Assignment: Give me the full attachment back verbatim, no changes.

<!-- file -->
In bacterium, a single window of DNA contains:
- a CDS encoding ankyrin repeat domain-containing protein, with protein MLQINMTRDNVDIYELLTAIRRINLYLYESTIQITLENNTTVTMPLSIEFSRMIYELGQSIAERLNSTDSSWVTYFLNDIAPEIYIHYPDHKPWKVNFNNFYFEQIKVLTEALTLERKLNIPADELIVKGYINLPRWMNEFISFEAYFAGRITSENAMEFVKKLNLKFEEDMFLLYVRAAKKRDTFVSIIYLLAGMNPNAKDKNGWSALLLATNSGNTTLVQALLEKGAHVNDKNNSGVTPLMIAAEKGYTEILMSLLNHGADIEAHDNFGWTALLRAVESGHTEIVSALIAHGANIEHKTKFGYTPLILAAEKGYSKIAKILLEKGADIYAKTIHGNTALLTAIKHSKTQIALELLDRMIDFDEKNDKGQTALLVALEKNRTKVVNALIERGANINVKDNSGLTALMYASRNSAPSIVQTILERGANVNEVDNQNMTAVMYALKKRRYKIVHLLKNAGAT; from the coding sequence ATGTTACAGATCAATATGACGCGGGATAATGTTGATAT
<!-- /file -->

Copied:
In bacterium, a single window of DNA contains:
- a CDS encoding ankyrin repeat domain-containing protein, with protein MLQINMTRDNVDIYELLTAIRRINLYLYESTIQITLENNTTVTMPLSIEFSRMIYELGQSIAERLNSTDSSWVTYFLNDIAPEIYIHYPDHKPWKVNFNNFYFEQIKVLTEALTLERKLNIPADELIVKGYINLPRWMNEFISFEAYFAGRITSENAMEFVKKLNLKFEEDMFLLYVRAAKKRDTFVSIIYLLAGMNPNAKDKNGWSALLLATNSGNTTLVQALLEKGAHVNDKNNSGVTPLMIAAEKGYTEILMSLLNHGADIEAHDNFGWTALLRAVESGHTEIVSALIAHGANIEHKTKFGYTPLILAAEKGYSKIAKILLEKGADIYAKTIHGNTALLTAIKHSKTQIALELLDRMIDFDEKNDKGQTALLVALEKNRTKVVNALIERGANINVKDNSGLTALMYASRNSAPSIVQTILERGANVNEVDNQNMTAVMYALKKRRYKIVHLLKNAGAT; from the coding sequence ATGTTACAGATCAATATGACGCGGGATAATGTTGATAT